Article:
As far as tricks go, a fastplant is pretty simple, although it does take a good deal of commitment to charge at a quarterpipe or bank with only one foot strapped in. But once you get the first attempt out of the way, youĂ Ć'Âll discover itĂ Ć'Âs easier and more fun than you might’ve imagined. Dig Pat’s plant, read up on what it takes to do one yourself, then get out and give Ă Ć'Âer a go, and start paying homage to the skaters that laid the ground (and foot) work for us snow shreds. -L.G.
1. The best way to work up to this trick is by trying it on flatground while kicking around the base area. Then take it to smaller snow banks on the sides of runs. And when youĂ Ć'Âre feeling like a proficient planter step to a quarterpipe in the park.
2.When you first try fastplants on a quarter, itĂ Ć'Âs best to work your way up to the coping. Begin by trying them a third or halfway up the transition. As youĂ Ć'Âre going up the tranny, pay attention to when your upward momentum slows, and at the highest pointĂ Ć'Âłwhen youĂ Ć'Âre unweighted – pop a little ollie.
3. You should plant your back foot, grab your board, and start turning your upper body all in one motion. Look back down at the tranny over your uphill shoulder. This will help you rotate just enough to put you back in the quarterpipe.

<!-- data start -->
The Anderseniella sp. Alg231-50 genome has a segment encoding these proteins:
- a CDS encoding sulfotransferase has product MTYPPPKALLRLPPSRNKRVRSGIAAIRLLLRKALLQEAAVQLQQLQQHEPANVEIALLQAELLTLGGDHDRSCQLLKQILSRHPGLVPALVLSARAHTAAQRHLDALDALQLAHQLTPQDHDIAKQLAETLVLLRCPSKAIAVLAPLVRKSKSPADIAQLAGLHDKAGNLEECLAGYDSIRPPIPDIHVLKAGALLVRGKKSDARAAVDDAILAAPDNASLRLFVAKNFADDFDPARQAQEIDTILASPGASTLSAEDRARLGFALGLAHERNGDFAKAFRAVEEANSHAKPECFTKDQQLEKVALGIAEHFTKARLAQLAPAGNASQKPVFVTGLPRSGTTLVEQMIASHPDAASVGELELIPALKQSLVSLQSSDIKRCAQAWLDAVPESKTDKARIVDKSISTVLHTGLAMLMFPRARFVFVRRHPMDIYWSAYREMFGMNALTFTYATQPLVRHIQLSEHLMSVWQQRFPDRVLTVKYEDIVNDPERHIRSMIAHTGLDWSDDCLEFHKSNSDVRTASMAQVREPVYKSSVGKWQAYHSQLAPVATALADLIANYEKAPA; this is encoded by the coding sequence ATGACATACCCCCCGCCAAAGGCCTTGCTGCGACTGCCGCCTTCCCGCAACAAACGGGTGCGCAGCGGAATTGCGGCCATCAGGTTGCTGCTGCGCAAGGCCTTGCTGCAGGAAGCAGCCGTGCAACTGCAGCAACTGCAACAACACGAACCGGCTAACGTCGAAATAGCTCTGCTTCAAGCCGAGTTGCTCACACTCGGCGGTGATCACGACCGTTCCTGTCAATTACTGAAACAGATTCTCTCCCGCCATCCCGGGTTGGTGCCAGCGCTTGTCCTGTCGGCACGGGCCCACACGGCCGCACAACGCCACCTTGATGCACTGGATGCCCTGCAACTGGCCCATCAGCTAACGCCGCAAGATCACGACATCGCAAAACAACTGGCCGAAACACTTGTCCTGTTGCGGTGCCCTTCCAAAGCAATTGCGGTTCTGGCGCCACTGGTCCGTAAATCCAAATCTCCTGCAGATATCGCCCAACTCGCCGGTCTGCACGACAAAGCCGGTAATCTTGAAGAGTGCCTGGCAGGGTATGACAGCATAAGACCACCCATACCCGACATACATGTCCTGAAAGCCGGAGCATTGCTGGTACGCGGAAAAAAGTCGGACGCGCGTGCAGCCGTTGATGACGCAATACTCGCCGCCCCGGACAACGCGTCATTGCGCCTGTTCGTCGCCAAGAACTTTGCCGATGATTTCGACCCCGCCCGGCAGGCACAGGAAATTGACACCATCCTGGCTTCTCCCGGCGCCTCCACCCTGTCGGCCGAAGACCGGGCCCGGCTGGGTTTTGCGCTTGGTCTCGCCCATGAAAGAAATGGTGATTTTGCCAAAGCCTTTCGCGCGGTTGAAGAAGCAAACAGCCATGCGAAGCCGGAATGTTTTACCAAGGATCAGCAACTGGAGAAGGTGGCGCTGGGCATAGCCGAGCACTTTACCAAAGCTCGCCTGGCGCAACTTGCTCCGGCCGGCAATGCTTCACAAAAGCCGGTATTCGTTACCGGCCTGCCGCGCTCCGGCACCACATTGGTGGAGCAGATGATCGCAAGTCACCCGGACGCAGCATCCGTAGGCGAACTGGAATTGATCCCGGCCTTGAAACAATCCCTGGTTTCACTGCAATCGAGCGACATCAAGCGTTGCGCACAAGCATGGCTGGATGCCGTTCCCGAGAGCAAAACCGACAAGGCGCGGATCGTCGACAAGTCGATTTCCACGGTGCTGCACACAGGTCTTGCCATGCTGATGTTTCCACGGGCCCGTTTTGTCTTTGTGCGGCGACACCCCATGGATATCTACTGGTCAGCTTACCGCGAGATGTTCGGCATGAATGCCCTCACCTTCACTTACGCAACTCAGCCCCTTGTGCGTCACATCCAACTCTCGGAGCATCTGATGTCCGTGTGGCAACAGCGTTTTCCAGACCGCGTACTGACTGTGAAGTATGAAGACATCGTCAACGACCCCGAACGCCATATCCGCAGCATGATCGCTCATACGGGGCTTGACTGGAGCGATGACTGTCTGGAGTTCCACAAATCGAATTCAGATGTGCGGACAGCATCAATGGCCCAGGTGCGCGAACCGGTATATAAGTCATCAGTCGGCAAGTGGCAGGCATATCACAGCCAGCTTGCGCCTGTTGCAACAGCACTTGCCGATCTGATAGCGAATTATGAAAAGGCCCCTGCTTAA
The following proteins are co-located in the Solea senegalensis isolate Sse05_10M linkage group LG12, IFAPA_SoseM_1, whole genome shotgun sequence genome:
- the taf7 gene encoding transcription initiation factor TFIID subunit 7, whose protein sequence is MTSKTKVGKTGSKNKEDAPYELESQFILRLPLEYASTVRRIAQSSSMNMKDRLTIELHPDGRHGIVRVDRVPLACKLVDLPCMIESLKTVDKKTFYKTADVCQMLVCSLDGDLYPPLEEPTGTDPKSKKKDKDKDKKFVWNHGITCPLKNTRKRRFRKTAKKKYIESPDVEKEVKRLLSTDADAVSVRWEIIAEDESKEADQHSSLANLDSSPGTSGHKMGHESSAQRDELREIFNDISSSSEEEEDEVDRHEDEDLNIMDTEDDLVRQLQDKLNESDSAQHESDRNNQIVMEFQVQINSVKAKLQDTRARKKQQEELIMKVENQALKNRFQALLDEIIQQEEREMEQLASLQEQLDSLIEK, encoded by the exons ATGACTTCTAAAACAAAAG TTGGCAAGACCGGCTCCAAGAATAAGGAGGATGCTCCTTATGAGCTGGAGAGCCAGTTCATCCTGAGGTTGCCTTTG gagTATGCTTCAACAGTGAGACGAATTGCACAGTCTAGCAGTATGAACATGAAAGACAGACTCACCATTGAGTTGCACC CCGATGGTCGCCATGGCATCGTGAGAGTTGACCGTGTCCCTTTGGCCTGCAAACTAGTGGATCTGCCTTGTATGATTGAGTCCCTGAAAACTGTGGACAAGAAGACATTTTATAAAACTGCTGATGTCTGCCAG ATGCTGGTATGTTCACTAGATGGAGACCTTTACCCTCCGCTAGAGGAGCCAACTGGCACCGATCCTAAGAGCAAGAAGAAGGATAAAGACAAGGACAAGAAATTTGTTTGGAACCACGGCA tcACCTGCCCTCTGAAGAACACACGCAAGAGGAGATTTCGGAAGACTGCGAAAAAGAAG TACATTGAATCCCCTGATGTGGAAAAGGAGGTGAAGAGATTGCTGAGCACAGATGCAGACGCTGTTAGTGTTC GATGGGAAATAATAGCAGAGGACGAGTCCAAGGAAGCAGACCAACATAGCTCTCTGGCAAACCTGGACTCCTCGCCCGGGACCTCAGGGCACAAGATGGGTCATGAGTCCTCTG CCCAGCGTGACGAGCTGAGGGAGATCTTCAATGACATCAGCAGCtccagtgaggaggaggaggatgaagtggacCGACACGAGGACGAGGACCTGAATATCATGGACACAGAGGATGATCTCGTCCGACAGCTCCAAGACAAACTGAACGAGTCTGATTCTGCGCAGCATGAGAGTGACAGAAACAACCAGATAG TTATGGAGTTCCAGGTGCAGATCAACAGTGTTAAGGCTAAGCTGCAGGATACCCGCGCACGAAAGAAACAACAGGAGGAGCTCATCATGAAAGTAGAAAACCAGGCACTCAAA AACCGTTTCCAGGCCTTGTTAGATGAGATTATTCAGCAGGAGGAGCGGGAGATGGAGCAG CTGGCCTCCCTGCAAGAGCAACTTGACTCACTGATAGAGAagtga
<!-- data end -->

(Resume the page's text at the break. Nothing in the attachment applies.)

4. With a foot firmly planted and a solid indy grabbed, try to style it out a little with a poke, then spring off your planted foot, and pull your board back underneath your body.
5. As you head back down the tranny, make sure your foot is jammed up against your back binding and youĂ Ć'Âre standing squarely over your board so you donĂ Ć'Ât wash out.
6. Ride away, hike up, and do it again and again, and always be on the lookout for other places to put your foot down.
“When you’re going up, the best way is to just go straight up and down, that way when you stall you actually just kind of hover there for a second and then you can go right back down that same track.”
Breckenridge, Colorado. Photo: Chris Wellhausen